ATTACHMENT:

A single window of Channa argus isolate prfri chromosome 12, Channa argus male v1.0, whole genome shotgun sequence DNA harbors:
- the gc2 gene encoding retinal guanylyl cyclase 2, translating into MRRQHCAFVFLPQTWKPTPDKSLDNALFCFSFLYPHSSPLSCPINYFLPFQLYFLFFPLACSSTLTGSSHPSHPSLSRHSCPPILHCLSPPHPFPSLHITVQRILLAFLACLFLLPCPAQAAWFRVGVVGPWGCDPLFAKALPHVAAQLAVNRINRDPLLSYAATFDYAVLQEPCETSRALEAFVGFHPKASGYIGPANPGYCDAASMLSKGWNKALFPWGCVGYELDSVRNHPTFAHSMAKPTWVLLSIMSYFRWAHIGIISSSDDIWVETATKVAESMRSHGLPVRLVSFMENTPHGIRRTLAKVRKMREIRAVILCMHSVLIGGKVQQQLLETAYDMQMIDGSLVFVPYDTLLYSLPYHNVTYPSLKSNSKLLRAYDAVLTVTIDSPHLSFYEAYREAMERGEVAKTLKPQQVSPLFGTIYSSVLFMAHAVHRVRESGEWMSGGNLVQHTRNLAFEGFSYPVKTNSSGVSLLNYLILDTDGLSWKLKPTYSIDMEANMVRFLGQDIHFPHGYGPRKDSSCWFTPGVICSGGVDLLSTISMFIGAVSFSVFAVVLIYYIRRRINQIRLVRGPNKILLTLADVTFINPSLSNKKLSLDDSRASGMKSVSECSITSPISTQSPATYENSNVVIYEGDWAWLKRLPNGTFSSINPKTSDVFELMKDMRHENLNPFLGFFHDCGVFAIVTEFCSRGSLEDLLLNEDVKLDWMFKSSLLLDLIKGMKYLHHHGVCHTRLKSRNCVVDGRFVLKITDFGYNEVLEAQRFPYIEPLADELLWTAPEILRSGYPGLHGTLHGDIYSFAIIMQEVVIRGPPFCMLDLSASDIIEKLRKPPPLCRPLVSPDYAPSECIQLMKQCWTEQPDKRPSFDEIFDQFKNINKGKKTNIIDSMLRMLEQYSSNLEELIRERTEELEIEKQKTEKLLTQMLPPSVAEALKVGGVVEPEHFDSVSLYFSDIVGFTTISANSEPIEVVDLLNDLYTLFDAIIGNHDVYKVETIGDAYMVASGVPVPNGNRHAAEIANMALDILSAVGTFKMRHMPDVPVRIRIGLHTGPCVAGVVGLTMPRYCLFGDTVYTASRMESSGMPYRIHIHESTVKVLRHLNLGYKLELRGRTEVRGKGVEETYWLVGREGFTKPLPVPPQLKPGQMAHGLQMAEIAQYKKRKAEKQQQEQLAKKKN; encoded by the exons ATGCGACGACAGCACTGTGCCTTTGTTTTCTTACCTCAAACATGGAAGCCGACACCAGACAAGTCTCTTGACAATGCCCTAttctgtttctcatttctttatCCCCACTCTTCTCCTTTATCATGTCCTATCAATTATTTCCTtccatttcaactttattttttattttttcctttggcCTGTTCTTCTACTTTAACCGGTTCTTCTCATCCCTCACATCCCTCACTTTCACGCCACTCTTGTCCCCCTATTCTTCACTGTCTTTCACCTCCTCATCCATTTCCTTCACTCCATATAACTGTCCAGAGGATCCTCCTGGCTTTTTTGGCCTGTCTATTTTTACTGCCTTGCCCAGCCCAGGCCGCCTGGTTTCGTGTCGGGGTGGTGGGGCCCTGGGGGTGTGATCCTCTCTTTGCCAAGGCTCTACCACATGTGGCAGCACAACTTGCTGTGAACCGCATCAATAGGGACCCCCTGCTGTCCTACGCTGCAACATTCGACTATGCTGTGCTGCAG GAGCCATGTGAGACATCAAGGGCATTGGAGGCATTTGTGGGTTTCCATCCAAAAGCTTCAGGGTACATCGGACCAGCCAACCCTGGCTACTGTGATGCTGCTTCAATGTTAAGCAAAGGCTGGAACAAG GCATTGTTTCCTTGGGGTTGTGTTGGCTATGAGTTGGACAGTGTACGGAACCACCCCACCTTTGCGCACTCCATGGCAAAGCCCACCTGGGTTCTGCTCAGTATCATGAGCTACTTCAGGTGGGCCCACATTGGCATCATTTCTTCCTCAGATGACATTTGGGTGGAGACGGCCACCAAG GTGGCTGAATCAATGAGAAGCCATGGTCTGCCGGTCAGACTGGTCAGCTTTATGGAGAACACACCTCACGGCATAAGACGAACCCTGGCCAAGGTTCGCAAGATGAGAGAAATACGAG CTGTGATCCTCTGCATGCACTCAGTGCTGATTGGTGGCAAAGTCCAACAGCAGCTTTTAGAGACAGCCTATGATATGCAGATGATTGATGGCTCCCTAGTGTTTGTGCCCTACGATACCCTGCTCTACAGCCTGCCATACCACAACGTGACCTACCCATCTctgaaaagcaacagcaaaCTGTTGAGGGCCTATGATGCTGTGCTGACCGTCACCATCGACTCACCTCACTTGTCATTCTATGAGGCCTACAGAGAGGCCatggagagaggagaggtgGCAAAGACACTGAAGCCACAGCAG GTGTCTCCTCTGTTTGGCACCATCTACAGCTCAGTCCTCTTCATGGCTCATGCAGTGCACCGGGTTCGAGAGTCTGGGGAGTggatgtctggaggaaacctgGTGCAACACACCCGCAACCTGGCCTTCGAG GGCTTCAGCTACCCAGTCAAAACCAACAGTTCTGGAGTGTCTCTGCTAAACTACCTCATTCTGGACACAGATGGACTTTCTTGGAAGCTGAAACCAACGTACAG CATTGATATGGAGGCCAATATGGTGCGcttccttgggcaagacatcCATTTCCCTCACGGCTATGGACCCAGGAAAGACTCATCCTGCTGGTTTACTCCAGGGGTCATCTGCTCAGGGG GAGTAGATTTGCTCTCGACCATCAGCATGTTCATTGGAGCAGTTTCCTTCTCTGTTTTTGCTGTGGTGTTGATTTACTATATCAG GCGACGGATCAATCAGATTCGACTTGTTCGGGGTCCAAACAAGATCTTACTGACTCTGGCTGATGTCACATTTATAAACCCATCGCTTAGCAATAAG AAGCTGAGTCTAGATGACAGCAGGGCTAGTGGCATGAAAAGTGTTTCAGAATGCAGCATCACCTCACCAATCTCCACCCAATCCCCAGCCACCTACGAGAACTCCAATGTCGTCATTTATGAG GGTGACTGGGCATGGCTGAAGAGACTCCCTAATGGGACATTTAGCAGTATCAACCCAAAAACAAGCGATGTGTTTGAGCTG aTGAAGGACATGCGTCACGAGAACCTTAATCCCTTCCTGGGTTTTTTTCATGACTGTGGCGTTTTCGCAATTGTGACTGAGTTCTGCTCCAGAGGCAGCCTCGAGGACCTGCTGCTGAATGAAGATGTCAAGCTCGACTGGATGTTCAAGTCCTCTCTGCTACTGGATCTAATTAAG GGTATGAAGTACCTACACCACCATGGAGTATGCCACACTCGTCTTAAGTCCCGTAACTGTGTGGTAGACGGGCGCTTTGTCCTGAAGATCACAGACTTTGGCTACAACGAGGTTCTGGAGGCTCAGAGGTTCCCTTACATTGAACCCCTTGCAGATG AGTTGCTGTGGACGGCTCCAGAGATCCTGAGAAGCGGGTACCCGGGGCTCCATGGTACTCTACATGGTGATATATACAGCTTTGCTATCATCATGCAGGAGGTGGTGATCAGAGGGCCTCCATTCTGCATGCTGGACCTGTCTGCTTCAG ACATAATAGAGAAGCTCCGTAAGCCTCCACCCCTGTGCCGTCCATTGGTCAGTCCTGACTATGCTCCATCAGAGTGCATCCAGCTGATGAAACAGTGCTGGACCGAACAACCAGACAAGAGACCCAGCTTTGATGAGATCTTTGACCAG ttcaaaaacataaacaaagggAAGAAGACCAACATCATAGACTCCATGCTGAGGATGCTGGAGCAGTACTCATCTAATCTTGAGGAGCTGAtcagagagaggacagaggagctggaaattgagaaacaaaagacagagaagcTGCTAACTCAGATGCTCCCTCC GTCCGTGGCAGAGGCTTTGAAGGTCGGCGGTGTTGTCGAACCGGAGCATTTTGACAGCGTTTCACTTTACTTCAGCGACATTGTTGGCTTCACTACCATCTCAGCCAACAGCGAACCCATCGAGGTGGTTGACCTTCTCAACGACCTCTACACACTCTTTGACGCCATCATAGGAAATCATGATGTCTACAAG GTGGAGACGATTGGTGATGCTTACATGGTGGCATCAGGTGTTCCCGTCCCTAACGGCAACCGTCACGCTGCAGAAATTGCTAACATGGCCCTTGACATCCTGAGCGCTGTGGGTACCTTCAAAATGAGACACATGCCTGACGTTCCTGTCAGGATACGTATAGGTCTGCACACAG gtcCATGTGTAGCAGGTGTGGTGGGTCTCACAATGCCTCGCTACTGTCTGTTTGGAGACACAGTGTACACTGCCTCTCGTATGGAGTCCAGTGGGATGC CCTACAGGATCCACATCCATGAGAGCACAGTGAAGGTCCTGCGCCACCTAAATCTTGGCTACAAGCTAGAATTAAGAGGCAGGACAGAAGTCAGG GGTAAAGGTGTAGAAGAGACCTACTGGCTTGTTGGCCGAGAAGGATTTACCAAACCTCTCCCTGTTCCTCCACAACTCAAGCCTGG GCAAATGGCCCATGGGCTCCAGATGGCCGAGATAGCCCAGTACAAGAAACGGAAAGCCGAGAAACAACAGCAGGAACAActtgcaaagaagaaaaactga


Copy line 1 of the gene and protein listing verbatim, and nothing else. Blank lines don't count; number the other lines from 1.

A single window of Channa argus isolate prfri chromosome 12, Channa argus male v1.0, whole genome shotgun sequence DNA harbors: